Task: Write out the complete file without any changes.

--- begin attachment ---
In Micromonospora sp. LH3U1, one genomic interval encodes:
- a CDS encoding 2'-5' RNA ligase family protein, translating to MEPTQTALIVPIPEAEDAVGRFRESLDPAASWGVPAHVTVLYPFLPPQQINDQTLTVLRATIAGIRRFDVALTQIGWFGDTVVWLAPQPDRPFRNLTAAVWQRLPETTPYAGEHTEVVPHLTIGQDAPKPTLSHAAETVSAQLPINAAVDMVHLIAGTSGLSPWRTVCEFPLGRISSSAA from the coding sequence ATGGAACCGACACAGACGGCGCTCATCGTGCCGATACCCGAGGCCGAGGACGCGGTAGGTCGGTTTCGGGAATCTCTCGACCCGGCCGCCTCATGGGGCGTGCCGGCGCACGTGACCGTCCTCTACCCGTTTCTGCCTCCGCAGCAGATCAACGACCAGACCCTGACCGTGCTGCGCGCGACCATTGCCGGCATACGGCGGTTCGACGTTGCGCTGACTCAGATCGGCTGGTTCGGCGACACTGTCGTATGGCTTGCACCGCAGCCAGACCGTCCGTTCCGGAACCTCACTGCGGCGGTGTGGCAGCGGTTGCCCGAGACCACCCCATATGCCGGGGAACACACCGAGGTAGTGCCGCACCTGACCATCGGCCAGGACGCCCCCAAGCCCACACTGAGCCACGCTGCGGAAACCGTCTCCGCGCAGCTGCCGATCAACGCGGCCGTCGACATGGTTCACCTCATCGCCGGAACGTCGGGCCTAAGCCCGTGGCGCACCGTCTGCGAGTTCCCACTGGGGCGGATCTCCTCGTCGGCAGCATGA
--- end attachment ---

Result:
In Micromonospora sp. LH3U1, one genomic interval encodes:
- a CDS encoding 2'-5' RNA ligase family protein, translating to MEPTQTALIVPIPEAEDAVGRFRESLDPAASWGVPAHVTVLYPFLPPQQINDQTLTVLRATIAGIRRFDVALTQIGWFGDTVVWLAPQPDRPFRNLTAAVWQRLPETTPYAGEHTEVVPHLTIGQDAPKPTLSHAAETVSAQLPINAAVDMVHLIAGTSGLSPWRTVCEFPLGRISSSAA from the coding sequence ATGGAACCGACACAGACGGCGCTCATCGTGCCGATACCCGAGGCCGAGGACGCGGTAGGTCGGTTTCGGGAATCTCTCGACCCGGCCGCCTCATGGGGCGTGCCGGCGCACGTGACCGTCCTCTACCCGTTTCTGCCTCCGCAGCAGATCAACGACCAGACCCTGACCGTGCTGCGCGCGACCATTGCCGGCATACGGCGGTTCGACGTTGCGCTGACTCAGATCGGCTGGTTCGGCGACACTGTCGTATGGCTTGCACCGCAGCCAGACCGTCCGTTCCGGAACCTCACTGCGGCGGTGTGGCAGCGGTTGCCCGAGACCACCCCATATGCCGGGGAACACACCGAGGTAGTGCCGCACCTGACCATCGGCCAGGACGCCCCCAAGCCCACACTGAGCCACGCTGCGGAAACCGTCTCCGCGCAGCTGCCGATCAACGCGGCCGTCGACATGGTTCACCTCATCGCCGGAACGTCGGGCCTAAGCCCGTGGCGCACCGTCTGCGAGTTCCCACTGGGGCGGATCTCCTCGTCGGCAGCATGA